Ramsay-Durfee Estate

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Ramsay--Durfee Estate
Ramsay-Durfee Estate, Los Angeles.jpg
Ramsay-Durfee Estate, 2008
Ramsay-Durfee Estate is located in the Los Angeles metropolitan area
Ramsay-Durfee Estate
Ramsay-Durfee Estate is located in California
Ramsay-Durfee Estate
Ramsay-Durfee Estate is located in the US
Ramsay-Durfee Estate
Location 2425 S. Western Ave., West Adams, Los Angeles, California
Coordinates 34°2′0″N 118°18′34″W / 34.03333°N 118.30944°W / 34.03333; -118.30944Coordinates: 34°2′0″N 118°18′34″W / 34.03333°N 118.30944°W / 34.03333; -118.30944
Built 1908
Architect Frederick Louis Roehrig
Architectural style Tudor Revival
NRHP Reference # 89000821[1]
LAHCM # 230
Significant dates
Added to NRHP July 24, 1989
Designated LAHCM June 12, 1980[2]

The Ramsay-Durfee Estate, also known as Durfee Mansion, Durfee House or Villa Maria, is a historic Tudor Revival style mansion on Western Avenue in Los Angeles, California. It has been designated a Los Angeles Historic-Cultural Monument and listed on the National Register of Historic Places.


Completed in 1908, the three-story, 42-room mansion was designed by Frederick Louis Roehrig. Roehrig also planned the landscape gardens and layout of the grounds.[3] The mansion is located on a 2.8-acre (1.1 ha) site that also includes a formal garden and carriage house with chauffeur's quarters.[4][5] When the house was completed, the Los Angeles Times published a full-page article accompanied by numerous photographs. The Times called it "among the finest homes in Los Angeles" and one of architect Roehrig's "best efforts." The Times described the exterior of the mansion as follows:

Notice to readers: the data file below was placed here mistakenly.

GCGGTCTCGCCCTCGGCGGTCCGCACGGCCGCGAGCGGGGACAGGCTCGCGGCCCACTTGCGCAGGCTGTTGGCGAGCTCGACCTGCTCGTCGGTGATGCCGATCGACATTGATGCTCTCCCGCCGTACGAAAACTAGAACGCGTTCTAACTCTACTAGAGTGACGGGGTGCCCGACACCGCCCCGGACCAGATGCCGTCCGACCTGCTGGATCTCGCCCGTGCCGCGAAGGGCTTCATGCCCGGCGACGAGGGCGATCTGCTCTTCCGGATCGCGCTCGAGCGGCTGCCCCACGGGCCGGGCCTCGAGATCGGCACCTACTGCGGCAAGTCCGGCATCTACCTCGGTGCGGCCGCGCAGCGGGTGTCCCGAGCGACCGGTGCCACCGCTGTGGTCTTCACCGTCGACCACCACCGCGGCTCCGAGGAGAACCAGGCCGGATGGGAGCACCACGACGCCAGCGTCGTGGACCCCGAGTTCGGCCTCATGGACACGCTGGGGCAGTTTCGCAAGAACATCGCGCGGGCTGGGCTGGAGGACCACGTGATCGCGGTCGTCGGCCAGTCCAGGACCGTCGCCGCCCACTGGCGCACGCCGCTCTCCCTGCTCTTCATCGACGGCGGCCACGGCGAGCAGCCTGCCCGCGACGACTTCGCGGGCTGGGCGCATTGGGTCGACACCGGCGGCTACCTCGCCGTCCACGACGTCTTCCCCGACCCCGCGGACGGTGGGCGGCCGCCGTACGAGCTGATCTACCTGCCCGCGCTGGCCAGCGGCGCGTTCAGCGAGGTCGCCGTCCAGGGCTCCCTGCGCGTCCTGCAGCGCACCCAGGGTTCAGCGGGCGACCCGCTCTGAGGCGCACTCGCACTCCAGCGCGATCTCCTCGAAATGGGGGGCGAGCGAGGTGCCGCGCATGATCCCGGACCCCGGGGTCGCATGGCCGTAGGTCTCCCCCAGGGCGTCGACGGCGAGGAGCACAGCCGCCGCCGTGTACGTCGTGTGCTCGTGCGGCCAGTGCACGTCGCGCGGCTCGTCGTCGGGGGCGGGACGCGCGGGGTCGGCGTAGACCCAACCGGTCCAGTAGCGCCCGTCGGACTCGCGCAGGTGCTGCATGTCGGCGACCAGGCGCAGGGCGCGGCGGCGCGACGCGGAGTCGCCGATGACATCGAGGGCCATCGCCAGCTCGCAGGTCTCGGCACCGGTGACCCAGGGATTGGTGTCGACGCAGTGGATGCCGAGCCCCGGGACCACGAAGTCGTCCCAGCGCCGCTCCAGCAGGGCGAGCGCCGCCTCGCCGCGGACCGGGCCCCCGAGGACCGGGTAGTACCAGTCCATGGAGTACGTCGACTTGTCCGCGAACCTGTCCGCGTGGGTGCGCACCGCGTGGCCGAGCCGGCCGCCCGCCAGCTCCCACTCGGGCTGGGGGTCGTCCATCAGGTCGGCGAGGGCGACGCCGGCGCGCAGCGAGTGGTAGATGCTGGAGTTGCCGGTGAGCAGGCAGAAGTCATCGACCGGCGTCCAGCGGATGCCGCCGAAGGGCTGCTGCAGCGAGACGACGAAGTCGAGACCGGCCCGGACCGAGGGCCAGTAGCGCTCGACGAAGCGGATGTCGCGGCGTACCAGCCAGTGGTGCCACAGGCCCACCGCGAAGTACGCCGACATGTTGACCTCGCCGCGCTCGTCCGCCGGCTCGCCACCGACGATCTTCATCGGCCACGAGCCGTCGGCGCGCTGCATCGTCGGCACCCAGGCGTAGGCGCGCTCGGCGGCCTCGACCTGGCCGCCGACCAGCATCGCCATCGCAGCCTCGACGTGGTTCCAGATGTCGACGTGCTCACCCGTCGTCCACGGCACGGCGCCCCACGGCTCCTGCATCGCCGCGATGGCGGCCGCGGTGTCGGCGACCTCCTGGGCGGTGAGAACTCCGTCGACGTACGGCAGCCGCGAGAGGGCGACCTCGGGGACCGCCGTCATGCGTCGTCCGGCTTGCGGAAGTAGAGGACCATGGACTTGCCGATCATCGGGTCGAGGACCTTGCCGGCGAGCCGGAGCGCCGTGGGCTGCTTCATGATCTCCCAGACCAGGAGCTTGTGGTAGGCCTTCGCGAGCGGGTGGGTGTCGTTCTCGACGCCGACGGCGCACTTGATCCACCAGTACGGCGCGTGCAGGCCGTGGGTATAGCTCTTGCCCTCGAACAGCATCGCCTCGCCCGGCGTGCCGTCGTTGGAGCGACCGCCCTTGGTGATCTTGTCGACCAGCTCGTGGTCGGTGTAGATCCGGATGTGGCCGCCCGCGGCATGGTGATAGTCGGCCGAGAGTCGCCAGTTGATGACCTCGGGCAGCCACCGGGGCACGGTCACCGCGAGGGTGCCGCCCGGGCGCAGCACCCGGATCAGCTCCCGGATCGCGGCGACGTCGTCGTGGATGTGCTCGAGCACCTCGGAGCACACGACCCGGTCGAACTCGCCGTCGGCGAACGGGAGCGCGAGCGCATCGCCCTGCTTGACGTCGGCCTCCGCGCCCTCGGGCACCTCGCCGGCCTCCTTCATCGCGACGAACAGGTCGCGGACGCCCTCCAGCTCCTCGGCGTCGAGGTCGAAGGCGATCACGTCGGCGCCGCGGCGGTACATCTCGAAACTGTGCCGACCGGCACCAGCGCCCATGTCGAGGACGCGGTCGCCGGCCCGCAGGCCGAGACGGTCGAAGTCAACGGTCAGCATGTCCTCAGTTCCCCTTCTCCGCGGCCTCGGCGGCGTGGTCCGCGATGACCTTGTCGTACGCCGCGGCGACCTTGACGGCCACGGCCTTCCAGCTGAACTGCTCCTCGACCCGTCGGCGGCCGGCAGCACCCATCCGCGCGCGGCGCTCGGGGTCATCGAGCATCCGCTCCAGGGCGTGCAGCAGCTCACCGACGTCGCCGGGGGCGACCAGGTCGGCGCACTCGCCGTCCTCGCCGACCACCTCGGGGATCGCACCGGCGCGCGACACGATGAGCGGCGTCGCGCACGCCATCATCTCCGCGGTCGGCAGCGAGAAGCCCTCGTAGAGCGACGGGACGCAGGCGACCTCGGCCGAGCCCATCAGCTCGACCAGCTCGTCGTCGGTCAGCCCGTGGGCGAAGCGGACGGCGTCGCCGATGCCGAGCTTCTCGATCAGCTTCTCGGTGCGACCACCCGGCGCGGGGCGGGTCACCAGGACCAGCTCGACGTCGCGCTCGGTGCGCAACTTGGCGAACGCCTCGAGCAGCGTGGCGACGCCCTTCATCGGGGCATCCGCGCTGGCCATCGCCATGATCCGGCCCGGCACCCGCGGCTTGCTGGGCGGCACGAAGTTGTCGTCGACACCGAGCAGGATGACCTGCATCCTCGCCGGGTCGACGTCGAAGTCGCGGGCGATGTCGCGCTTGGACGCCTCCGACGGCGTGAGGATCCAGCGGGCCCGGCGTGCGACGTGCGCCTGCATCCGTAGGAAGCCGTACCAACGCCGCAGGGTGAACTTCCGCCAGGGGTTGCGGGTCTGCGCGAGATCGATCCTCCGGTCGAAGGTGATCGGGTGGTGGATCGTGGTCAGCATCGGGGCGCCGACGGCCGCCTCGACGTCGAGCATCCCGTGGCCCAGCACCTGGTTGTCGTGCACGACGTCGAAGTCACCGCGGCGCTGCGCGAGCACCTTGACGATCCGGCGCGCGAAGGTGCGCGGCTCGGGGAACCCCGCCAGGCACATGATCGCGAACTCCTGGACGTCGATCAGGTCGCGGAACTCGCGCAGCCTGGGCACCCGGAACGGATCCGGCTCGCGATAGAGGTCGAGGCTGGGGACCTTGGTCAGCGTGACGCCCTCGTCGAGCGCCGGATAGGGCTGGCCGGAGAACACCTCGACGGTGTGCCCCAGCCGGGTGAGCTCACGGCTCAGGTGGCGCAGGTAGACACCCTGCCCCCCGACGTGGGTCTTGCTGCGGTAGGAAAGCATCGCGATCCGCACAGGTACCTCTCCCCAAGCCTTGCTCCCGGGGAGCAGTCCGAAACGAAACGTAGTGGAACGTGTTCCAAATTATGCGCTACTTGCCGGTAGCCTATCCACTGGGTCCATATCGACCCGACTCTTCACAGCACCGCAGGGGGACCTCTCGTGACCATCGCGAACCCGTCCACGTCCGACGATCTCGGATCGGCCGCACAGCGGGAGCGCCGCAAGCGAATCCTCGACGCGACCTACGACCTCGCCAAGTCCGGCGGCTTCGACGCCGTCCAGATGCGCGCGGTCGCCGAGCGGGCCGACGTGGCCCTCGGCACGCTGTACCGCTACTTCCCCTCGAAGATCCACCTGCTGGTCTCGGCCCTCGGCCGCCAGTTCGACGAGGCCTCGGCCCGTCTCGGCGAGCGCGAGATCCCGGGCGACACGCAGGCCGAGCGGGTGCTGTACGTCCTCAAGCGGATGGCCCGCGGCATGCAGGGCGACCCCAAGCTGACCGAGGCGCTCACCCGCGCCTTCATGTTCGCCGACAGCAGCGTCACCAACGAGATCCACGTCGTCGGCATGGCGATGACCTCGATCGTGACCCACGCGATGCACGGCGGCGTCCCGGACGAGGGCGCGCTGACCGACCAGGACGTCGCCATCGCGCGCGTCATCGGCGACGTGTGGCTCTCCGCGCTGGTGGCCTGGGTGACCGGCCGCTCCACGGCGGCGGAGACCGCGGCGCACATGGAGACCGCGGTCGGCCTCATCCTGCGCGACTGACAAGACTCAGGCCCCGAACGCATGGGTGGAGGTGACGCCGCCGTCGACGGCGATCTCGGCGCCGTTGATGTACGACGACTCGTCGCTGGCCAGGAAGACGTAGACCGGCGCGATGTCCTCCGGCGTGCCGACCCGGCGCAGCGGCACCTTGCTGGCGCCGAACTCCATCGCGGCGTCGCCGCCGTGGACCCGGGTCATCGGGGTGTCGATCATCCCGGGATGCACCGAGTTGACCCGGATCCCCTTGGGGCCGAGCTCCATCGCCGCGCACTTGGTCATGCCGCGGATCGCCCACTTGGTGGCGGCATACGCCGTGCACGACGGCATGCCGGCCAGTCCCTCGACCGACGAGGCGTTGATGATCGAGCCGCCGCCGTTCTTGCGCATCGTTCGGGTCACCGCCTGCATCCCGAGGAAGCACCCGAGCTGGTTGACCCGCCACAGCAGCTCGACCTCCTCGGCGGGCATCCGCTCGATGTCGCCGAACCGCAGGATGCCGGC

"The house is distinctly of the typical English domestic architecture. The exterior is of stone and half timber and plaster finish, while the roof is of slate. It is probably the finest example of the purely English type of dwelling in this city."[3]

The Times also made note of the grand staircase describing it as "the stair builder's art in mahogany" lit by a large group of art glass windows.[3] The third floor was almost entirely taken up by a 25-foot (7.6 m) by 99-foot (30 m) ballroom with a large brick fireplace and an open truss and exposed beam ceilings.[3]


The house was built for a wealthy lumberman, William E. Ramsay, who died in 1909—shortly after the mansion was completed.[6] His widow continued to live in the mansion until her death in 1916.[6] In 1913 the house was featured across six pages in Homes and Gardens of the Pacific Coast Volume II, a picture book of Los Angeles mansions describing it as a "beautiful home of the English style of domestic architecture, designed by Mr. F. L. Roehrig..."[7]

Estate in 1913 showing the house and entry drive